The issue is not how we feel and internally react when we are told, by a survivor or a third party, that someone in the movement has been violent towards their partner, friend, fellow activist etc. Like I said we are human beings, flawed, and its near impossible to initially divorce yourself from your love/respect for a person and to really hear someone when they tell you their story of violence from said person. And that is fine. Its ok to battle, to feel pain, to struggle. The problem comes with what we do with when as activists, a person tells us that someone we know has abused them, raped them, assaulted them. Often we do absolutely nothing.

Oh wait that is not entirely true.

What we do is to offer a half hearted ‘I’m so sorry this has happened to you my love‘.

We very carefully and underhandedly ask them if they are really sure of what they are accusing so and so of, because we know our politics dictate that we believe survivors without question but in this case, we have to make sure you know.

If the survivor sticks to their story we find a way to silence them ‘but sweety, what really can be done? You know the power so and so holds in this movement. Maybe it’s best if we just deal with it on our own. Karma will get them eventually’

And when we have effectively swept the matter under the proverbial rug we continue to freely and happily associate with abusers, we hire them, we hire them to run anti-violence campaigns, we invite them to give talks, to take pictures, to run media campaigns. And we tell the survivor, fuck you, you don’t matter. You person who has experienced violence does not matter more than a movement about the eradication of violence.

What are the solutions?

How do we fix this? How do we begin to clean up this shit storm that we are currently feeding? That we are hiding? That we are enabling?

Effectively what we are doing is invalidating every single thing we have done to uproot violence and patriarchy in our communities, in this country and on the continent.

A central tenet of my politics, my activism and I know the politics and activism of many of the soldiers of this movement is that Black womxn and gender-non conforming people are at the centre of our analysis and actions. We do what we do mainly for the love of these bodies. It cannot be an option to excommunicate and shun the very people we claim to be down in the trenches for, even when these people are the abusers. Our analysis is sophisticated and nuanced enough to understand the lives of Black womxn and gender non-conforming people and to understand how repeated and systematic violence and structures of patriarchy have very literally fucked us up. But we cannot stop here maqabane **. We cannot understand where the violence stems from and then turn a blind eye and allow it to continue to happen again at the expense of other Black womxn and gender non-conforming bodies. Akukhonakali***.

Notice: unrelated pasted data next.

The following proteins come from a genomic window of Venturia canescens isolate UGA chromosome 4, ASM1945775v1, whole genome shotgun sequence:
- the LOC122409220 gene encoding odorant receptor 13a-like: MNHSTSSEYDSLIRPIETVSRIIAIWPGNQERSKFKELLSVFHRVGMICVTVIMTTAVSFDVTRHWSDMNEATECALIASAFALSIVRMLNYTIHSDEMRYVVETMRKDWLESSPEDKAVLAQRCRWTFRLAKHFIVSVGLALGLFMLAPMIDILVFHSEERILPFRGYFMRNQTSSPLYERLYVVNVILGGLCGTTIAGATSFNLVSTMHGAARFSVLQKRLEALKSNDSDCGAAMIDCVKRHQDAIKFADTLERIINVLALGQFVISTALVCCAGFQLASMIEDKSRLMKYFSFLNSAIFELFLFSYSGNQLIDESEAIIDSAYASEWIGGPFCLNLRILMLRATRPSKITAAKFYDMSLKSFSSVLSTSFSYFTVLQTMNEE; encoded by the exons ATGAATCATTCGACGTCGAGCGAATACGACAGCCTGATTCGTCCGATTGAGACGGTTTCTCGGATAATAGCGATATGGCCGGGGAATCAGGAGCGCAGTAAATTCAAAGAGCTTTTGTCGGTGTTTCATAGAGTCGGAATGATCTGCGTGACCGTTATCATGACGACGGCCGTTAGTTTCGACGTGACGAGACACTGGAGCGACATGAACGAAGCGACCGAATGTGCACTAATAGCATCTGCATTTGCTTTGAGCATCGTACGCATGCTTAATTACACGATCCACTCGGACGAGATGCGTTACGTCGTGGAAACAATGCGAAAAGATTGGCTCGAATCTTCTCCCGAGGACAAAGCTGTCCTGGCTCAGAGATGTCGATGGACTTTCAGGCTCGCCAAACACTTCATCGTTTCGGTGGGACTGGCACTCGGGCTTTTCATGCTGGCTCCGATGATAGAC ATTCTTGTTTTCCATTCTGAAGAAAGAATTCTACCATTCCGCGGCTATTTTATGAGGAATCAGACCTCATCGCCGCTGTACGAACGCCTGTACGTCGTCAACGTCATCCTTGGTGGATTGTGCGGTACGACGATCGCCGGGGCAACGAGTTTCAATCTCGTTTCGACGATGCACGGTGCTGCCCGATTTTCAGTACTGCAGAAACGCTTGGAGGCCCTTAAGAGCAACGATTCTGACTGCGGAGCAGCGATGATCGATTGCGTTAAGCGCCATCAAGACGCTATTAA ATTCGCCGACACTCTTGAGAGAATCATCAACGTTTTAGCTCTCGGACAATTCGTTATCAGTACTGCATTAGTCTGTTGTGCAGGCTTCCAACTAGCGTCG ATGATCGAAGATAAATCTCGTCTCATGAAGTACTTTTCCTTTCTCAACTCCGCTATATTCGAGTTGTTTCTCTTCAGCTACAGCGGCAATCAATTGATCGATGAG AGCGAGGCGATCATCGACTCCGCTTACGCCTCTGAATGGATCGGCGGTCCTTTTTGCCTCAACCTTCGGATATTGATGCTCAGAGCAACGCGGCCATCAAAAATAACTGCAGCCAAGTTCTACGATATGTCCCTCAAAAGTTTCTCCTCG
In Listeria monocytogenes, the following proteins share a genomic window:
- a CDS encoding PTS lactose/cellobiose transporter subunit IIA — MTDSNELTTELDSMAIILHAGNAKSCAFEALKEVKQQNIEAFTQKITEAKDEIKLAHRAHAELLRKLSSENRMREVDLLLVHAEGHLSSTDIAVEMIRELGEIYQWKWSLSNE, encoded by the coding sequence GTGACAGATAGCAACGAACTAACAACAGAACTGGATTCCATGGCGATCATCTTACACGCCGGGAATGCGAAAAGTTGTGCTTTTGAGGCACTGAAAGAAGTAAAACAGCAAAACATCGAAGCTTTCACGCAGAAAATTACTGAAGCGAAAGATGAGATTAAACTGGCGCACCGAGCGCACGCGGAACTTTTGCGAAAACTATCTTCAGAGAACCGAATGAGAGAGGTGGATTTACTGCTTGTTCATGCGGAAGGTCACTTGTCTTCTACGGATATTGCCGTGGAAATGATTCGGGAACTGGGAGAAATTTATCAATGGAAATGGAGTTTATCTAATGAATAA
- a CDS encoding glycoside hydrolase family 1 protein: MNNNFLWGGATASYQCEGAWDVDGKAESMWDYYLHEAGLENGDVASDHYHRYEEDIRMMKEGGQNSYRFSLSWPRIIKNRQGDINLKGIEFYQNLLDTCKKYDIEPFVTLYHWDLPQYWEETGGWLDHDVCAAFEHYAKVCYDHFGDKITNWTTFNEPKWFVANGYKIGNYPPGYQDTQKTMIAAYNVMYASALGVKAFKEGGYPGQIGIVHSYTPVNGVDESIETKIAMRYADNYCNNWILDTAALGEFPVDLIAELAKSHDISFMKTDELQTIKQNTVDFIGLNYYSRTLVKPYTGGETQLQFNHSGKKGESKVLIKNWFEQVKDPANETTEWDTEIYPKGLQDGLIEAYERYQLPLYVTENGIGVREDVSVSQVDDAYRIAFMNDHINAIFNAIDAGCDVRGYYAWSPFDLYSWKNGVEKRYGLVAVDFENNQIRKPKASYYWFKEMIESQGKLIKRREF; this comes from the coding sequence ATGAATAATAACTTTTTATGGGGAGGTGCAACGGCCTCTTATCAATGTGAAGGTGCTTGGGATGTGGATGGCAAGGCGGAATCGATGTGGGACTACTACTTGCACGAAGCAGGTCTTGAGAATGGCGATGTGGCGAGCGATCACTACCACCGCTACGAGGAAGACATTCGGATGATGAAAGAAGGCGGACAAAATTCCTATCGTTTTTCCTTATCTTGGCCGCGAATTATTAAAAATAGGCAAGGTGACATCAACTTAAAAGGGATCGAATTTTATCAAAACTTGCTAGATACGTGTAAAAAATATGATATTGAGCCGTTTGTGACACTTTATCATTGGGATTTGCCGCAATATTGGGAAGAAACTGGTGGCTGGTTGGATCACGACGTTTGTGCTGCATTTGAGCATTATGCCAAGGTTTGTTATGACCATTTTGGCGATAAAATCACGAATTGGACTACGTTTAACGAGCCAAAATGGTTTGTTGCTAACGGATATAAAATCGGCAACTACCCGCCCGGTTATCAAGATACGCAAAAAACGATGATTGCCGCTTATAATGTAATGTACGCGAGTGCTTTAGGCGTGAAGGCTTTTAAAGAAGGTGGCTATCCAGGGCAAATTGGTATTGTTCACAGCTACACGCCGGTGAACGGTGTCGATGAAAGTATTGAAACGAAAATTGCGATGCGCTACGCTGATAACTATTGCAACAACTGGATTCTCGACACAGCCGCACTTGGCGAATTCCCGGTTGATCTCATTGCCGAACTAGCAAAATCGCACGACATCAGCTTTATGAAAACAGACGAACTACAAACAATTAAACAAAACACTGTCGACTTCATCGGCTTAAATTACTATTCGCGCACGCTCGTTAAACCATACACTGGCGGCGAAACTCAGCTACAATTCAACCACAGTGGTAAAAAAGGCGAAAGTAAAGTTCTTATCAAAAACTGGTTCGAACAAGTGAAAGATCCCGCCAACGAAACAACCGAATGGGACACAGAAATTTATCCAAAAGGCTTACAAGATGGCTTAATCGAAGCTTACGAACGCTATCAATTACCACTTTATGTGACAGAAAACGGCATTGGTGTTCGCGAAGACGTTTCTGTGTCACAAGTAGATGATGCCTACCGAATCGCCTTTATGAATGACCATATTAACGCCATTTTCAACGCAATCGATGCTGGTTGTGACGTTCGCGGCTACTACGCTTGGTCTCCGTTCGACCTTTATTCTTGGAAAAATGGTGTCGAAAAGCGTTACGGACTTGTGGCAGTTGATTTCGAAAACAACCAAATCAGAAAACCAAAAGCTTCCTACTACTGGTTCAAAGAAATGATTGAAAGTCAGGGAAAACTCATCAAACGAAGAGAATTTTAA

Effectively what we are doing is invalidating every single thing we have done to uproot violence and patriarchy in our communities, in this country and on the continent. We cannot ask society to change their views on gender and gender roles; we cannot ask the world to finally see and acknowledge the trash that is men and violent masculinities; we cannot ask the ANC to hold Zuma, one of their own, accountable.  We cannot ask people to awaken to the treachery of patriarchy; we cannot ask anyone to do anything towards the realisation of our freedom and autonomy when we allow patriarchy to run amok in our own backyards. 

We can’t believe in and want a non-violent, free and autonomous existence only when it is easier and suitable for us to fight for it. We cannot continue to allow abusers in our movement to go on unchallenged, covered by the silences we have created and perpetuated, to not be held accountable for their actions. There is no love in this, not for the abuser, not for ourselves and certainly not for those of us who have been at the receiving end of their violence.

*: issa lie, a rumour, ain’t shit, pointless.

**:  Comrades

***:  It cant be so/ cannot be like this.

To listen to Amanda read this here is the Sound cloud.

For all the articles and pieces on #QueeringTheCloak (our series on abuse and violence in queer women communities) click here.

There is so much information out there such as an article on 11 Signs You Are being Gaslight in a relationship and another 10 things the author learned from someone using gaslighting as an abuse tactic.  There is also another piece on how to support a victim of woman on woman sexual assault. For more on supporting people here is a piece on supporting someone in abusive relationship and also a piece where the woman says At least she didn’t hit me”. There is also a piece by a woman who writes a letter to her ex abuser’s new girlfriend. Also some healing words for after the relationship is done.  There is also this piece about the theatre piece we did on the topic and another story entitled Wanja about a woman who leaves an abusive relationship. There is also this one about missing your abuser.

Want some on feminism and assault here is one called The Silence When She Assaulted Me and one on how to deal with abuse in feminist spaces.